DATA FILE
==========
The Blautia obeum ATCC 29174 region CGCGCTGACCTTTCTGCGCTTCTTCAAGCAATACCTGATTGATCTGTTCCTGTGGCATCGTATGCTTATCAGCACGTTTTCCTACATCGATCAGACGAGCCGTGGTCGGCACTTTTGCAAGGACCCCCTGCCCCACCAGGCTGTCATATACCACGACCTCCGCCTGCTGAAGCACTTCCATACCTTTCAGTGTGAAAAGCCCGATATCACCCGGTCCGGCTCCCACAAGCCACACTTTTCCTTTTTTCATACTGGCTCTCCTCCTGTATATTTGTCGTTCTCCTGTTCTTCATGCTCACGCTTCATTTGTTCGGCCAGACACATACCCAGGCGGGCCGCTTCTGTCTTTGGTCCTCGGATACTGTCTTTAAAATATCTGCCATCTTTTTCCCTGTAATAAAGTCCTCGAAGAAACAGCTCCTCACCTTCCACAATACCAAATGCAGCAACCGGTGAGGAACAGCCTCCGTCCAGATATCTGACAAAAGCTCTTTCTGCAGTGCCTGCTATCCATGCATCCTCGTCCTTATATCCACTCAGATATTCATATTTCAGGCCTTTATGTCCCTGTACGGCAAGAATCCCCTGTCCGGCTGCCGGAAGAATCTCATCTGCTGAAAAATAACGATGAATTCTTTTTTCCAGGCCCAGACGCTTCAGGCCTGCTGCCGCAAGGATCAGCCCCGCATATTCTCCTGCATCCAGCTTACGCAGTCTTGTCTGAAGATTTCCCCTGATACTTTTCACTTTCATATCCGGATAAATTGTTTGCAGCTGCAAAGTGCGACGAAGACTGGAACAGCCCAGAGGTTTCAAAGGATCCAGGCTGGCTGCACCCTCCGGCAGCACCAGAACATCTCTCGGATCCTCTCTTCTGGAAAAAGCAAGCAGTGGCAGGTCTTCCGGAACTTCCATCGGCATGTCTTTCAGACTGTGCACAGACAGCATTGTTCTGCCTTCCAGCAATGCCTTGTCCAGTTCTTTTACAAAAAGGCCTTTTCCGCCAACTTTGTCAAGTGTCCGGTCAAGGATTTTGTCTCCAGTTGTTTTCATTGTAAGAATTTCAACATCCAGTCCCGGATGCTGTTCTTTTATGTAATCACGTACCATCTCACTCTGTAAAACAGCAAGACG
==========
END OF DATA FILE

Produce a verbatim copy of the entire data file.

The Blautia obeum ATCC 29174 region CGCGCTGACCTTTCTGCGCTTCTTCAAGCAATACCTGATTGATCTGTTCCTGTGGCATCGTATGCTTATCAGCACGTTTTCCTACATCGATCAGACGAGCCGTGGTCGGCACTTTTGCAAGGACCCCCTGCCCCACCAGGCTGTCATATACCACGACCTCCGCCTGCTGAAGCACTTCCATACCTTTCAGTGTGAAAAGCCCGATATCACCCGGTCCGGCTCCCACAAGCCACACTTTTCCTTTTTTCATACTGGCTCTCCTCCTGTATATTTGTCGTTCTCCTGTTCTTCATGCTCACGCTTCATTTGTTCGGCCAGACACATACCCAGGCGGGCCGCTTCTGTCTTTGGTCCTCGGATACTGTCTTTAAAATATCTGCCATCTTTTTCCCTGTAATAAAGTCCTCGAAGAAACAGCTCCTCACCTTCCACAATACCAAATGCAGCAACCGGTGAGGAACAGCCTCCGTCCAGATATCTGACAAAAGCTCTTTCTGCAGTGCCTGCTATCCATGCATCCTCGTCCTTATATCCACTCAGATATTCATATTTCAGGCCTTTATGTCCCTGTACGGCAAGAATCCCCTGTCCGGCTGCCGGAAGAATCTCATCTGCTGAAAAATAACGATGAATTCTTTTTTCCAGGCCCAGACGCTTCAGGCCTGCTGCCGCAAGGATCAGCCCCGCATATTCTCCTGCATCCAGCTTACGCAGTCTTGTCTGAAGATTTCCCCTGATACTTTTCACTTTCATATCCGGATAAATTGTTTGCAGCTGCAAAGTGCGACGAAGACTGGAACAGCCCAGAGGTTTCAAAGGATCCAGGCTGGCTGCACCCTCCGGCAGCACCAGAACATCTCTCGGATCCTCTCTTCTGGAAAAAGCAAGCAGTGGCAGGTCTTCCGGAACTTCCATCGGCATGTCTTTCAGACTGTGCACAGACAGCATTGTTCTGCCTTCCAGCAATGCCTTGTCCAGTTCTTTTACAAAAAGGCCTTTTCCGCCAACTTTGTCAAGTGTCCGGTCAAGGATTTTGTCTCCAGTTGTTTTCATTGTAAGAATTTCAACATCCAGTCCCGGATGCTGTTCTTTTATGTAATCACGTACCATCTCACTCTGTAAAACAGCAAGACG